If you'd prefer the flexibility of a zoom lens, consider the Sony RX100 VII. While its image quality and noise handling capability aren't as good as the Fujifilm X100V's, it's even more compact and has a built-in zoom lens with a 200mm equivalent max focal length, so you can zoom in on far-away subjects or take close-ups. It also manages to fit both a pop-up electronic viewfinder and pop-up flash into its compact body. It doesn't have as many 4k frame rate options or as high video quality as the Fujifilm, but its autofocus system is significantly more consistent when it comes to tracking moving subjects. Its screen can also tilt and flip up to face you for selfies. However, it's not weather-sealed, though this isn't something we currently test.
Get the Fujifilm if image quality is your top priority, but if you want a compact camera with a zoom lens, the Sony is a great alternative.
The best action camera that we've tested is the GoPro HERO9 Black. It's small, portable, and easy to mount onto a chest or helmet rig for first-person action video. It features dual screens, one on the back and one on the front to monitor the recording live, which is handy for action vloggers to ensure they're in the frame. It's also rated to be waterproof up to 10 m, although we don't currently test this.
As far as performance goes, it delivers impressive video stabilization that does an exceptional job smoothing out camera shake, although it incurs a significant crop. It also has a ton of frame rate options in both FHD and 4k. It can shoot at up to 60 fps in 4k and up to 240 fps in FHD, so it's suited to everything from cinematic-looking video to high-speed capture for generating slow-motion footage. It can also record up to 30 fps in 5k, though we don't currently test 5k video capability.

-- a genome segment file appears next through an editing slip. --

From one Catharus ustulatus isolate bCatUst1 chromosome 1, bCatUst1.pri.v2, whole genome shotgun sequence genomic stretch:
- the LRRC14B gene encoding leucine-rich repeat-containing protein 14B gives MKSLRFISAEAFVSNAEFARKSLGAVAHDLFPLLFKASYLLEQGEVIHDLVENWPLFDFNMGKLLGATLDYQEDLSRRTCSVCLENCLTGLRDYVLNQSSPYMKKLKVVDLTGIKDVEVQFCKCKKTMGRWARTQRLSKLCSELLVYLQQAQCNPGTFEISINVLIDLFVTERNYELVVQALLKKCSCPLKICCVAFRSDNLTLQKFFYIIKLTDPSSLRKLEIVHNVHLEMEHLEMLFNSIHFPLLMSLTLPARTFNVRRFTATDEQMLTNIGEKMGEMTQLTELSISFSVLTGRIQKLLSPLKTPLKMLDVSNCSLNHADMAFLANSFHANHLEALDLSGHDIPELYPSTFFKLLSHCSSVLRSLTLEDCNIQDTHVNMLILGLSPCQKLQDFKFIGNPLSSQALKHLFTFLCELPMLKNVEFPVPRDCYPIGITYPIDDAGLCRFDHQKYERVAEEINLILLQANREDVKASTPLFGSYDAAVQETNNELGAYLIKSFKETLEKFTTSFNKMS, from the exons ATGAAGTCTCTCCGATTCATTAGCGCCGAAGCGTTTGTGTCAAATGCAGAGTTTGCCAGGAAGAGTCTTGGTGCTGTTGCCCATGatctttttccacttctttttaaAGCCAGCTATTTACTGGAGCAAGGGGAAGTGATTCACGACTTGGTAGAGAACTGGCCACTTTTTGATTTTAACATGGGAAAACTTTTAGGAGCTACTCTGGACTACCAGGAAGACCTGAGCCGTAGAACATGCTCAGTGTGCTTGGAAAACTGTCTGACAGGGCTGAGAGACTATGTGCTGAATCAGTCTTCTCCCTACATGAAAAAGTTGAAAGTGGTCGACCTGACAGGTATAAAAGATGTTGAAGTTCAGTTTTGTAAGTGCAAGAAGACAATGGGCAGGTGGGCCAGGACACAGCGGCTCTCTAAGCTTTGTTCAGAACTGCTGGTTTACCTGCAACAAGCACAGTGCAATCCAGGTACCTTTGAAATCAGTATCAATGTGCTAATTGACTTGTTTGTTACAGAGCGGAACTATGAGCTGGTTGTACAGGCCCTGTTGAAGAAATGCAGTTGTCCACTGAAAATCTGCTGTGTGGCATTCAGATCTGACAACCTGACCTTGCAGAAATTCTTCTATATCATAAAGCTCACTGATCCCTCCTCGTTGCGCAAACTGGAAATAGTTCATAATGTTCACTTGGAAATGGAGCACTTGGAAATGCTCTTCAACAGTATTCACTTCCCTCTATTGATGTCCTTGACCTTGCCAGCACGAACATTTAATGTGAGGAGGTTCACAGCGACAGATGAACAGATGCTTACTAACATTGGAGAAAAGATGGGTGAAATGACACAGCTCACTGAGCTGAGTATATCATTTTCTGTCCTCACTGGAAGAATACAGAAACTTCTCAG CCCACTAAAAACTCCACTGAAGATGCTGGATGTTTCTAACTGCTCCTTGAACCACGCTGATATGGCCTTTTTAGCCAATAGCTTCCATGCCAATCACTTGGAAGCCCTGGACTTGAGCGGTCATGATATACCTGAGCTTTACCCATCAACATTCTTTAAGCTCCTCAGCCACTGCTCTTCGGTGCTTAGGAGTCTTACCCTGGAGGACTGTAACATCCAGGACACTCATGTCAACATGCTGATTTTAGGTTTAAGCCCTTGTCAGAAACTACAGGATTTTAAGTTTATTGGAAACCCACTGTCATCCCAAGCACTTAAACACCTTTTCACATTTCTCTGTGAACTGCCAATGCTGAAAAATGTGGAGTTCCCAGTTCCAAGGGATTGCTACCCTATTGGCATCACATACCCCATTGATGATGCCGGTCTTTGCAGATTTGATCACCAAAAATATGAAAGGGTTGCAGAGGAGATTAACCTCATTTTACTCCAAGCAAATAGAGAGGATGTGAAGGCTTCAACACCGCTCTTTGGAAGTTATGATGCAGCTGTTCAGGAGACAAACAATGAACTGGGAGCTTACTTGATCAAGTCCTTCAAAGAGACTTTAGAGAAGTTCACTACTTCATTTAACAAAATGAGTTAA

Its overall video quality is okay for an action camera, but it still leaves a lot to be desired, especially when recording in low light. It can take photos as well, but they're not very sharp or detailed compared to a dedicated stills camera, and its fixed aperture and focal length limit your flexibility. Its tested battery life in video is only decent, though this can vary in real-world conditions. Still, this is among the best action cameras we've tested.
Aug 30, 2021: Replaced the Sony RX100 VII with the Fujifilm X100V as 'Best Compact Camera' and added the Sony RX100 VII as 'Alternative With Optical Zoom'.
Our recommendations above are what we think are currently the best cameras for most people to buy, according to their needs. We factor in the price, feedback from our visitors, and availability (no cameras that are difficult to find or almost out of stock in the US).
If you would like to choose for yourself, here's the list of all our camera reviews. Be careful not to get caught up in the details. There is no single perfect camera. Personal taste, preference, and shooting habits will matter more in your selection.